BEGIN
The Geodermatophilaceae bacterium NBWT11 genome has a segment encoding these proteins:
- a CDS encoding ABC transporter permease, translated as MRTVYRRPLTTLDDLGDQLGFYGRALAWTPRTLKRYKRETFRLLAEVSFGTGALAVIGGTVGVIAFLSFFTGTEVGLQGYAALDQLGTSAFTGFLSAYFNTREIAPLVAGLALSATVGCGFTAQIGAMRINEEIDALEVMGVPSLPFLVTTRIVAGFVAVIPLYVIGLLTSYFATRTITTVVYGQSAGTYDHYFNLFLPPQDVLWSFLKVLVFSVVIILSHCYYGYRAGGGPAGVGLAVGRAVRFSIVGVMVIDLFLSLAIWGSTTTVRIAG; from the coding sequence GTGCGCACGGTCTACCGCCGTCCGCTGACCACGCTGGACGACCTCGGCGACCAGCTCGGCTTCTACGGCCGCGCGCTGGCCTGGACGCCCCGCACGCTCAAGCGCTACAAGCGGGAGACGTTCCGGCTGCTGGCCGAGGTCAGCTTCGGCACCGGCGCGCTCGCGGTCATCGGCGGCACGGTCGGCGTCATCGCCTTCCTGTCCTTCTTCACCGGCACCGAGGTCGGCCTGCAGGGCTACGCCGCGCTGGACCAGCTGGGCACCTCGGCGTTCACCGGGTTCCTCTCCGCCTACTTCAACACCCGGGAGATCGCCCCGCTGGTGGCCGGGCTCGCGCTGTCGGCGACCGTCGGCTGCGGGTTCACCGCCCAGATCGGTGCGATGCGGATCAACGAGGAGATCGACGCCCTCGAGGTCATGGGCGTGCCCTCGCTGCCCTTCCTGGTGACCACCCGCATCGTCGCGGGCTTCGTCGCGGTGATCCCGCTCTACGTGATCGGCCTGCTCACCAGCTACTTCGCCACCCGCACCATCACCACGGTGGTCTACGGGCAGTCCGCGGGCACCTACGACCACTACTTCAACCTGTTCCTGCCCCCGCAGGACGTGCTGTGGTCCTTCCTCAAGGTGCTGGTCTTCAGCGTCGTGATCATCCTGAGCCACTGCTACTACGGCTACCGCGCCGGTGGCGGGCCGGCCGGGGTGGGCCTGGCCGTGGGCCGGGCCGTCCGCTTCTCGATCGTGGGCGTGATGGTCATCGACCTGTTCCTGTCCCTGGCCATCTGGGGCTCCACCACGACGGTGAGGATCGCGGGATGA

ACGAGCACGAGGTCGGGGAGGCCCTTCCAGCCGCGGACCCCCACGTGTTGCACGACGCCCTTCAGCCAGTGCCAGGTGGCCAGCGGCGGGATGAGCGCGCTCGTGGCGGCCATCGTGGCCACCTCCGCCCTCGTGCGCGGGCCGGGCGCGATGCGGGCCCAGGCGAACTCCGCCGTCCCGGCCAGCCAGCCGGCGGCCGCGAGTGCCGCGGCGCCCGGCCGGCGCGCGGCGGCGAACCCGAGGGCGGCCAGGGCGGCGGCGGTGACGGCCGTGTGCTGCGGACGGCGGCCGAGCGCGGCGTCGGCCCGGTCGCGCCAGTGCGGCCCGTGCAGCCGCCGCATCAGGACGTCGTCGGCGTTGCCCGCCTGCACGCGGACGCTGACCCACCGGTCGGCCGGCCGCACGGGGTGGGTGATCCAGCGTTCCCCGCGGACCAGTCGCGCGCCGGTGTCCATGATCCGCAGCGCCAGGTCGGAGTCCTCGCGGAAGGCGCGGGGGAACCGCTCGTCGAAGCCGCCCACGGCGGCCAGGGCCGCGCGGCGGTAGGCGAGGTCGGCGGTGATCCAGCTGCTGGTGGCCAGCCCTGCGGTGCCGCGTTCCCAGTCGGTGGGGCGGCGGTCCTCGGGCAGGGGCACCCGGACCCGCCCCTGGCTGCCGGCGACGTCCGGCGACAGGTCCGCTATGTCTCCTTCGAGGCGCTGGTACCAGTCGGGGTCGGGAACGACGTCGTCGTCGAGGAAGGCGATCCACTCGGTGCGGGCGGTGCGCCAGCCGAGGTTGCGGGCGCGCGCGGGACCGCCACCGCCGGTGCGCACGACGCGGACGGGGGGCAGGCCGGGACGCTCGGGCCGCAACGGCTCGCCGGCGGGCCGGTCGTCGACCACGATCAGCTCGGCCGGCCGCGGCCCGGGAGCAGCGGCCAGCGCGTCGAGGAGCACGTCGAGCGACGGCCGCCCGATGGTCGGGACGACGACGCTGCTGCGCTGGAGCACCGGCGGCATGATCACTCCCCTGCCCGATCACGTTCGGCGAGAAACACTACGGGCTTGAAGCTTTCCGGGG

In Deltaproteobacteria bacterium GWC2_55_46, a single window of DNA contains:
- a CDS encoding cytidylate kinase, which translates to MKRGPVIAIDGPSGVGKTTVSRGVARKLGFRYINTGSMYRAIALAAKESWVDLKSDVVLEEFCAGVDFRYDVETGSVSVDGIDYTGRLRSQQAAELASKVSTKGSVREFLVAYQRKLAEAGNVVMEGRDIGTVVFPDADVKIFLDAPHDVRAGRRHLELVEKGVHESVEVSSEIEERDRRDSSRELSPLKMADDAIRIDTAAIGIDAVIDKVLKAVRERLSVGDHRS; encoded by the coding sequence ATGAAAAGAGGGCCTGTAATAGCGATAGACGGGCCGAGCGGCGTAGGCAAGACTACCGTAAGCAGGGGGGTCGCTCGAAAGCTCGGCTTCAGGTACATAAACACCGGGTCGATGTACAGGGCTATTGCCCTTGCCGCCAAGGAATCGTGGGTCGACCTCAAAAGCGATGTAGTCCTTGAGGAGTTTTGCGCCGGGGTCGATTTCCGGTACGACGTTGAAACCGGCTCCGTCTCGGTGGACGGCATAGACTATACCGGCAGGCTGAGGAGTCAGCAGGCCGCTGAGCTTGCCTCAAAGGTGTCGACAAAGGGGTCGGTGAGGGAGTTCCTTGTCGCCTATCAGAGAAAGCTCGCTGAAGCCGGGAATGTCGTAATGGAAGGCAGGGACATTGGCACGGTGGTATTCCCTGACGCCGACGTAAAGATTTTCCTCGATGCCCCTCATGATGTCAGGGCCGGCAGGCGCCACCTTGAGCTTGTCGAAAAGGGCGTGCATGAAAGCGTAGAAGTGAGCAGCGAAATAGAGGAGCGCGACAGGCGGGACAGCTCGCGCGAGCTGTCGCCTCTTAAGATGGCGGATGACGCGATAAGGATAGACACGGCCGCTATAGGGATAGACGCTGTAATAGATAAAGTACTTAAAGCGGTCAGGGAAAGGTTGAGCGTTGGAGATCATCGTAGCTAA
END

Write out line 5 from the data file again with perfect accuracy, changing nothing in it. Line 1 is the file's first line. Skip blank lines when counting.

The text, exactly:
- a CDS encoding cytidylate kinase, which translates to MKRGPVIAIDGPSGVGKTTVSRGVARKLGFRYINTGSMYRAIALAAKESWVDLKSDVVLEEFCAGVDFRYDVETGSVSVDGIDYTGRLRSQQAAELASKVSTKGSVREFLVAYQRKLAEAGNVVMEGRDIGTVVFPDADVKIFLDAPHDVRAGRRHLELVEKGVHESVEVSSEIEERDRRDSSRELSPLKMADDAIRIDTAAIGIDAVIDKVLKAVRERLSVGDHRS; encoded by the coding sequence ATGAAAAGAGGGCCTGTAATAGCGATAGACGGGCCGAGCGGCGTAGGCAAGACTACCGTAAGCAGGGGGGTCGCTCGAAAGCTCGGCTTCAGGTACATAAACACCGGGTCGATGTACAGGGCTATTGCCCTTGCCGCCAAGGAATCGTGGGTCGACCTCAAAAGCGATGTAGTCCTTGAGGAGTTTTGCGCCGGGGTCGATTTCCGGTACGACGTTGAAACCGGCTCCGTCTCGGTGGACGGCATAGACTATACCGGCAGGCTGAGGAGTCAGCAGGCCGCTGAGCTTGCCTCAAAGGTGTCGACAAAGGGGTCGGTGAGGGAGTTCCTTGTCGCCTATCAGAGAAAGCTCGCTGAAGCCGGGAATGTCGTAATGGAAGGCAGGGACATTGGCACGGTGGTATTCCCTGACGCCGACGTAAAGATTTTCCTCGATGCCCCTCATGATGTCAGGGCCGGCAGGCGCCACCTTGAGCTTGTCGAAAAGGGCGTGCATGAAAGCGTAGAAGTGAGCAGCGAAATAGAGGAGCGCGACAGGCGGGACAGCTCGCGCGAGCTGTCGCCTCTTAAGATGGCGGATGACGCGATAAGGATAGACACGGCCGCTATAGGGATAGACGCTGTAATAGATAAAGTACTTAAAGCGGTCAGGGAAAGGTTGAGCGTTGGAGATCATCGTAGCTAA